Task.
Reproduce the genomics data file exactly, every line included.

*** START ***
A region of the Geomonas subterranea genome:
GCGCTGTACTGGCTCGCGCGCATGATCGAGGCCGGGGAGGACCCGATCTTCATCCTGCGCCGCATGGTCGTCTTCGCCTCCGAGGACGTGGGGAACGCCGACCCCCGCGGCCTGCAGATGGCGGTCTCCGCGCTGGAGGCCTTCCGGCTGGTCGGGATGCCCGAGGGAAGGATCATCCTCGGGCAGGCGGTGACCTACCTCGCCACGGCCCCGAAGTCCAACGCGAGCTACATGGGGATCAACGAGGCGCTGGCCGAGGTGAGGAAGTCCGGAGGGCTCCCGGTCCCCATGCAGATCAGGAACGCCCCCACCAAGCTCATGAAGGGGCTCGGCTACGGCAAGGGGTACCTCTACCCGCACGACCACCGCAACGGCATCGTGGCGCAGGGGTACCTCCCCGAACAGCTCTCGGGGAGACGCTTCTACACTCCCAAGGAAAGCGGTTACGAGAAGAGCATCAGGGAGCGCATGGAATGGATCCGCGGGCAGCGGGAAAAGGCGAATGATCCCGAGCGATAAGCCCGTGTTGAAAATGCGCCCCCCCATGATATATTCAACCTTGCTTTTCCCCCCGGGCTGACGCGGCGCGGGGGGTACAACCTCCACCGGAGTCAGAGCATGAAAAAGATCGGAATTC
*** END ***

A region of the Geomonas subterranea genome:
GCGCTGTACTGGCTCGCGCGCATGATCGAGGCCGGGGAGGACCCGATCTTCATCCTGCGCCGCATGGTCGTCTTCGCCTCCGAGGACGTGGGGAACGCCGACCCCCGCGGCCTGCAGATGGCGGTCTCCGCGCTGGAGGCCTTCCGGCTGGTCGGGATGCCCGAGGGAAGGATCATCCTCGGGCAGGCGGTGACCTACCTCGCCACGGCCCCGAAGTCCAACGCGAGCTACATGGGGATCAACGAGGCGCTGGCCGAGGTGAGGAAGTCCGGAGGGCTCCCGGTCCCCATGCAGATCAGGAACGCCCCCACCAAGCTCATGAAGGGGCTCGGCTACGGCAAGGGGTACCTCTACCCGCACGACCACCGCAACGGCATCGTGGCGCAGGGGTACCTCCCCGAACAGCTCTCGGGGAGACGCTTCTACACTCCCAAGGAAAGCGGTTACGAGAAGAGCATCAGGGAGCGCATGGAATGGATCCGCGGGCAGCGGGAAAAGGCGAATGATCCCGAGCGATAAGCCCGTGTTGAAAATGCGCCCCCCCATGATATATTCAACCTTGCTTTTCCCCCCGGGCTGACGCGGCGCGGGGGGTACAACCTCCACCGGAGTCAGAGCATGAAAAAGATCGGAATTC